Kampong Luong: Floating village on Tonle Sap

One of the things we really wanted to do in Cambodia was a homestay. And once I heard there are homestays in floating villages, well, that cinched the deal.

Our goal was to stay at Kampong Luong, a floating village on Tonle Sap Lake, a few kilometers from Krakor. This is off the beaten tourist path, so we did all the research we could online before venturing off. An ethnically mixed village (Khmer and Vietnamese, though mostly Vietnamese), around 10,000 people live on houseboats year round, with cats, dogs, chickens, and more. I saw three German shepherds on one boat (I can’t imagine living in a two-room houseboat with three huge dogs) and overheard several roosters in the wee hours of the morning. Everything they do is on the lake: they live there, fish there, wash clothes there, cook with the water, and their squatty potties empty right back into the water (yes, very unhygienic, and there are many health problems with children because of it). It’s most subsistence living, though the village is entirely self-sustaining, with it’s own health clinic and school to boot.

We left Phnom Penh at 10:30 on a Capitol Tours bus that cost 11 USD per ticket. We purchased tickets that took us all the way to Battambang, on the northwestern end of the country, but needed to hop off halfway through the trip (and yes, we still had to pay the full price).

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About four hours into the trip the bus stopped at Krakor. Jordan had asked the bus driver twice to let us off at Krakor (because obviously we can’t read Khmer). They forgot or didn’t care, but the nice old woman behind us overheard and thumped our seat, pointing out the window and saying, “Krakor!” insistently. I swear, our backpacking would be doomed to failure if it wasn’t for the kindness of strangers. Countless times they have helped us figure out where the heck we were going.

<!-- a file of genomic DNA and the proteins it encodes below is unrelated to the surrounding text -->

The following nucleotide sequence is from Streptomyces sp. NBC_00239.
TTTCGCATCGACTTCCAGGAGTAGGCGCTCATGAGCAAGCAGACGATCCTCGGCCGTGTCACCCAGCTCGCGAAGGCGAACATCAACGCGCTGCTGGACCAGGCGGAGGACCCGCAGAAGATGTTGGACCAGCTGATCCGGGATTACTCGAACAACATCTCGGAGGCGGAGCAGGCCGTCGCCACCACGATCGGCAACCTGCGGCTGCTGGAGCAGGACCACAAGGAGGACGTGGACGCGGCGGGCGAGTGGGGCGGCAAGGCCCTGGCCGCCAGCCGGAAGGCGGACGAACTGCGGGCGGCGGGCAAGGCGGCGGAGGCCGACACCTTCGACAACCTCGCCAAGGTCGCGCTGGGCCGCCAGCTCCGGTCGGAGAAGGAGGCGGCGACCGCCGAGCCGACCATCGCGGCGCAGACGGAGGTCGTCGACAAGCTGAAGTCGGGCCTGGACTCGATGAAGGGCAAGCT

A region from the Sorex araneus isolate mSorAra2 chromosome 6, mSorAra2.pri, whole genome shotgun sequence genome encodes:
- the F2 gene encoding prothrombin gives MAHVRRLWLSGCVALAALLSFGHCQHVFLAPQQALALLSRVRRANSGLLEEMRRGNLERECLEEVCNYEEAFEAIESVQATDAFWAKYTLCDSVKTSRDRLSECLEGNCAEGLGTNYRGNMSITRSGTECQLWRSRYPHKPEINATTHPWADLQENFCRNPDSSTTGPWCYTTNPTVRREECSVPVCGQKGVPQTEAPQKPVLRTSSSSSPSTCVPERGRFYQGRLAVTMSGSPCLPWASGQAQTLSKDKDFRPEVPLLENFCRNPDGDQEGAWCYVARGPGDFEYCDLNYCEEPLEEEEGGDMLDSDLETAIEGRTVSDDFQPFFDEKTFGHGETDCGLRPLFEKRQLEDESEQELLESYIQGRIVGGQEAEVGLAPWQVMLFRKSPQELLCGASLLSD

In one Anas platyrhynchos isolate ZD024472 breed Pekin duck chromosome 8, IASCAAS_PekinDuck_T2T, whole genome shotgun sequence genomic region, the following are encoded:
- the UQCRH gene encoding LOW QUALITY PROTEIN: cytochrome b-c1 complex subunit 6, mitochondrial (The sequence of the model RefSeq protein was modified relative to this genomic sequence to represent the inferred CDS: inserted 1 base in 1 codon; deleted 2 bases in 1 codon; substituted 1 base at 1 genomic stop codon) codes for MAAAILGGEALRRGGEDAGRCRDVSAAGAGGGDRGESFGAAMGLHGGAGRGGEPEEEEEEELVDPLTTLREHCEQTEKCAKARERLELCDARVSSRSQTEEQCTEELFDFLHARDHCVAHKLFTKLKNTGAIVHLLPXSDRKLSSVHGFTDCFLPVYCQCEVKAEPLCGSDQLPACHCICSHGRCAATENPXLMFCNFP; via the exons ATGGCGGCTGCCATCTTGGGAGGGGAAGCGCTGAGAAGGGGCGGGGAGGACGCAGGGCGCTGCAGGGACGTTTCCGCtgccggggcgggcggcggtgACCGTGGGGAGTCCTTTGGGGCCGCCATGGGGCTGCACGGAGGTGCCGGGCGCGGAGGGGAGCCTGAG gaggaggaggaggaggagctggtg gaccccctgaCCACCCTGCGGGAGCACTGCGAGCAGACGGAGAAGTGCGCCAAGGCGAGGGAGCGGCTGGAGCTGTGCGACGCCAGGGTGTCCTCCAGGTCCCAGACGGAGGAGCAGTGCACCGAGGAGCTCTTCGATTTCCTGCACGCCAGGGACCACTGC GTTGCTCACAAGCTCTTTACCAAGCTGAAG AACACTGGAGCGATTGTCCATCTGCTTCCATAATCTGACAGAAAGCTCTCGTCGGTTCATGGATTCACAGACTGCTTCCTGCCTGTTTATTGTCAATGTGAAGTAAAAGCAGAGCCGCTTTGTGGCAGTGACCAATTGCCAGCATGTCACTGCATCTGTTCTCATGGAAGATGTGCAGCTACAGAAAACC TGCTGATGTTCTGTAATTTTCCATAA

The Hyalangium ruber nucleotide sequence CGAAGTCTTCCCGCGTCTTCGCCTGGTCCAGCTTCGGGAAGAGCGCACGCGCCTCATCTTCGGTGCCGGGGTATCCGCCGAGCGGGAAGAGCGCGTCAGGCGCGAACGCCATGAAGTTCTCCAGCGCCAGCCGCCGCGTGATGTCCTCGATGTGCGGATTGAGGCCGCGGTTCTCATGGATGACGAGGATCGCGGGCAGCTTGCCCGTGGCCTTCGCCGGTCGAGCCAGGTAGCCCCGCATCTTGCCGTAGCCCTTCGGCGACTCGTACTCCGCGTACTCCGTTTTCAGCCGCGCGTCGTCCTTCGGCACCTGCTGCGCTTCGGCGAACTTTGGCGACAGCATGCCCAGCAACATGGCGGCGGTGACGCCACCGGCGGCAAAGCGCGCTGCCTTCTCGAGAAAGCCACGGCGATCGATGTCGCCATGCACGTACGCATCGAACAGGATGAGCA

Krakor has two guesthouses in town, Paris Guesthouse as 59 Guesthouse. Paris is visible from the main road. We hopped off, grabbed our backpacks, and looked around, hoping for the next step to present itself before us. After 30 seconds it did, in the form of a very determined and slightly stalker-y tuktuk driver intent upon making money from us.

“Homestay? Kampong Luong?”

“Yes, yes,” I said. “Kampong Luong. Homestay. Sleep. Where?”

“I take you,” he said. “Ten dollar there.”

I wasn’t entirely sure of a fair charge, but knew that was far too much. We didn’t know what we were doing, so we told him no and ducked into the local market. He followed us just one aisle over. Eventually we decided that if he wanted us that badly, he would barter with us. So we turned and met up with him and a friend who knew more English.

After a very convoluted exchange we bought bus tickets to Siem Reap (11 USD apiece again, roughly five or six hours away) for 9 am the next morning. They said there wasn’t a later time. I didn’t (and still don’t) believe them, but I went with it anyway.

Jordan bargained the tuktuk driver down to eight dollars, and then I got him down to four dollars one-way. We explained we wanted to sleep in the village, and everyone nodded in agreement.

20160112_173246-1The village is between five and seven kilometers from Krakor and is one of the few towns that changes its geography. During the low season the villagers tow their homes out farther into the lake, which they were in the middle of when we arrived.